Although we are not bound by the judge's observations, we also appreciate the significance of his perspective in having had the first-hand opportunity to observe the demeanor of all of the trial witnesses. Monogram Credit Card Bank of Ga. v. Tennesen, 390 N.J. Super. 123, 126 (App. Div. 2007).
With a recognition that reasonable minds can differ on the issue, we are satisfied that the jury's factual determination of probable cause here was sufficiently supported by the evidence. A jury's verdict should not be set aside unless, having given due regard to the opportunity of the jury to pass upon the credibility of the witnesses, it clearly appears that there was a miscarriage of justice under the law. Baxter v. Fairmont Food Co., 74 N.J. 588, 599 (1977); Dolson v. Anastasia, 55 N.J. 2, 6-7 (1969); Law v. Newark Bd. of Educ., 175 N.J. Super. 26, 37 (App. Div. 1980); see also R. 2:10-1. No such miscarriage of justice is demonstrated here. We thus affirm the verdict and the trial judge's denial of the post-trial motion to set it aside.
The hospital also contends that the verdict should be set aside because of alleged improper comments in the summation of plaintiff's counsel. Specifically, the hospital contends that the judge should have declared a mistrial because of opposing counsel's following underscored remarks:
So, when the defense argues, aha, that's not the point. The point is we don't know, in August of 2000, what the problems was, if any, in her blood. You cannot blame Lucy for that. You can blame Dr. Elkwood for that. Dr. Valdes reviewed everything and he said Dr. Elkwood deviated from accepted standards of practice. And you can blame the hospital for that. They didn't do their job.
How do you evaluate this case? The nurses not -- they don't check, they don't double check, they triple check. And on the issue of the [CBC] within [fourteen] days, a triple check was wrong. It was never done. The system as Dr. Valdes says, there is a system of checks and balances. And as I mentioned to you, the hospital and its nurses, trained personnel are not potted plants. They have a role to play and they should play that role for patient safety. [Emphasis added.]
The trial judge denied the defense motion for mistrial, determining that the comments were reasonable and had fairly asked the jury to infer that the nurses had failed to fulfill their independent duties of care in this case.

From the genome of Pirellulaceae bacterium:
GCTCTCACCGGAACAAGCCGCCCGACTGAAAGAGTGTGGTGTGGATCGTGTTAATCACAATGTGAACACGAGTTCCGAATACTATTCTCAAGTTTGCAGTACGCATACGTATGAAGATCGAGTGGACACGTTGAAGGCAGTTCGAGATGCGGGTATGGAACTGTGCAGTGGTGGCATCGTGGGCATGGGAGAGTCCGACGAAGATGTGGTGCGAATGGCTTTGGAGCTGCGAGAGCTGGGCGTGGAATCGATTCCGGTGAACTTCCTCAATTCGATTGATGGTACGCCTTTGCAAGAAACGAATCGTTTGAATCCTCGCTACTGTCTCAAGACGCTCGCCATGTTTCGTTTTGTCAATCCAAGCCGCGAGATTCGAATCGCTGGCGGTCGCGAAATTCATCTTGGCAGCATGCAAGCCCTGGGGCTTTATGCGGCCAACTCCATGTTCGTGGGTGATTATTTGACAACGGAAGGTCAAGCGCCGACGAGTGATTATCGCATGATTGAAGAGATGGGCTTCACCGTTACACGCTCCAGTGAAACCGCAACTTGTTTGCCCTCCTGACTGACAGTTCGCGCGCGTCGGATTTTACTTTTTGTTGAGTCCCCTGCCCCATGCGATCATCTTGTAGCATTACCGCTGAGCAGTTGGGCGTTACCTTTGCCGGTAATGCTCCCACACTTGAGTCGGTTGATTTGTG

We need not address this issue at length. Trial counsel have broad prerogatives in summation to "argue from the evidence any conclusion which a jury is free to arrive at" from what is reasonably suggested by the proofs. Spedick v. Murphy, 266 N.J. Super. 573, 590 (App. Div.), certif. denied, 134 N.J. 567 (1993); see also Colucci v. Oppenheim, 326 N.J. Super. 166, 177 (App. Div 1999) (noting that counsel are to be afforded "broad latitude in summation," and may even ask the jury to make improbable inferences "unless they are couched in language transcending the bounds of legitimate argument, or there are no grounds for them in the evidence").
We disagree with the hospital's contention that the underscored comments of plaintiff, including the "potted plant" reference, impermissibly invited the jury to conclude that the nurses had the authority to order a CBC test or to otherwise override Dr. Elkwood's medical decision to proceed with the August 2000 surgery. Counsel's remarks, using a well-known legal metaphor popularized in the Congressional investigation of Oliver North,*fn11 merely suggested that the nurses failed to perform their own duties in this case by presenting false information on plaintiff's chart, and that the nurses had an important role to play in plaintiff's overall care. We discern no manifest injustice in the circumstances, as the comments were within the bounds of fair advocacy. Moreover, the judge issued the customary general instruction that the jury should not consider the remarks of counsel to be evidence or to be an accurate statement of the pertinent legal standards.
For all of the foregoing reasons, the judgment against the hospital is affirmed.